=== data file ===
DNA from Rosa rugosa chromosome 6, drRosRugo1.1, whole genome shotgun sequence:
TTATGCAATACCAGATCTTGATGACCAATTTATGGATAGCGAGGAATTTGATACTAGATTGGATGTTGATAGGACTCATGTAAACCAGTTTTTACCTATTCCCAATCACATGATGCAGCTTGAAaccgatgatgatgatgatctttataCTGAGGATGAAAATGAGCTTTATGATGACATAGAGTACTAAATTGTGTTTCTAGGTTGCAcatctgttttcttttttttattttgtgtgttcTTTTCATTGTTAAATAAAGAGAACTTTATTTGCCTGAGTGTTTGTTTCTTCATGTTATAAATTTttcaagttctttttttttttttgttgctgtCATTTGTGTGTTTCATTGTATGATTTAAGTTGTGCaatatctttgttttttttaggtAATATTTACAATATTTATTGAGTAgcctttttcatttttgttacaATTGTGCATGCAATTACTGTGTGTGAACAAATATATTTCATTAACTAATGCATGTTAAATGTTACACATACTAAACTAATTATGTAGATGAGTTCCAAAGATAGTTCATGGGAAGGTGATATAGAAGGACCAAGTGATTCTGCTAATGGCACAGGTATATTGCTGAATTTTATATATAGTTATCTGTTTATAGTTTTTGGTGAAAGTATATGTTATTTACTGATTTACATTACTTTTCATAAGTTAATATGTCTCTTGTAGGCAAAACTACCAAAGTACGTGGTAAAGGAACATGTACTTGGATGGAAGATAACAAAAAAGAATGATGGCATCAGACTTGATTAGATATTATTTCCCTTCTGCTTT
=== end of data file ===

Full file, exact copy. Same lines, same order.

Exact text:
DNA from Rosa rugosa chromosome 6, drRosRugo1.1, whole genome shotgun sequence:
TTATGCAATACCAGATCTTGATGACCAATTTATGGATAGCGAGGAATTTGATACTAGATTGGATGTTGATAGGACTCATGTAAACCAGTTTTTACCTATTCCCAATCACATGATGCAGCTTGAAaccgatgatgatgatgatctttataCTGAGGATGAAAATGAGCTTTATGATGACATAGAGTACTAAATTGTGTTTCTAGGTTGCAcatctgttttcttttttttattttgtgtgttcTTTTCATTGTTAAATAAAGAGAACTTTATTTGCCTGAGTGTTTGTTTCTTCATGTTATAAATTTttcaagttctttttttttttttgttgctgtCATTTGTGTGTTTCATTGTATGATTTAAGTTGTGCaatatctttgttttttttaggtAATATTTACAATATTTATTGAGTAgcctttttcatttttgttacaATTGTGCATGCAATTACTGTGTGTGAACAAATATATTTCATTAACTAATGCATGTTAAATGTTACACATACTAAACTAATTATGTAGATGAGTTCCAAAGATAGTTCATGGGAAGGTGATATAGAAGGACCAAGTGATTCTGCTAATGGCACAGGTATATTGCTGAATTTTATATATAGTTATCTGTTTATAGTTTTTGGTGAAAGTATATGTTATTTACTGATTTACATTACTTTTCATAAGTTAATATGTCTCTTGTAGGCAAAACTACCAAAGTACGTGGTAAAGGAACATGTACTTGGATGGAAGATAACAAAAAAGAATGATGGCATCAGACTTGATTAGATATTATTTCCCTTCTGCTTT